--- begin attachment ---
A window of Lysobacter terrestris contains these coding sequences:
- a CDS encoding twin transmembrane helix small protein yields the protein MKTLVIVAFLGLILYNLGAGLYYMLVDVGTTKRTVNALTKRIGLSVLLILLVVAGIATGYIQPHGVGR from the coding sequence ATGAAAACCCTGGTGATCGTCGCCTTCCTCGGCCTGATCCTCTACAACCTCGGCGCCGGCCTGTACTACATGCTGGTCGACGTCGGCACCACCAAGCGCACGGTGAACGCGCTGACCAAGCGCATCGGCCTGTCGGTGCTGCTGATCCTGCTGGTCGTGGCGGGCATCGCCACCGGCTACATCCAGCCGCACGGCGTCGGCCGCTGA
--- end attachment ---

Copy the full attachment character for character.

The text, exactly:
A window of Lysobacter terrestris contains these coding sequences:
- a CDS encoding twin transmembrane helix small protein yields the protein MKTLVIVAFLGLILYNLGAGLYYMLVDVGTTKRTVNALTKRIGLSVLLILLVVAGIATGYIQPHGVGR from the coding sequence ATGAAAACCCTGGTGATCGTCGCCTTCCTCGGCCTGATCCTCTACAACCTCGGCGCCGGCCTGTACTACATGCTGGTCGACGTCGGCACCACCAAGCGCACGGTGAACGCGCTGACCAAGCGCATCGGCCTGTCGGTGCTGCTGATCCTGCTGGTCGTGGCGGGCATCGCCACCGGCTACATCCAGCCGCACGGCGTCGGCCGCTGA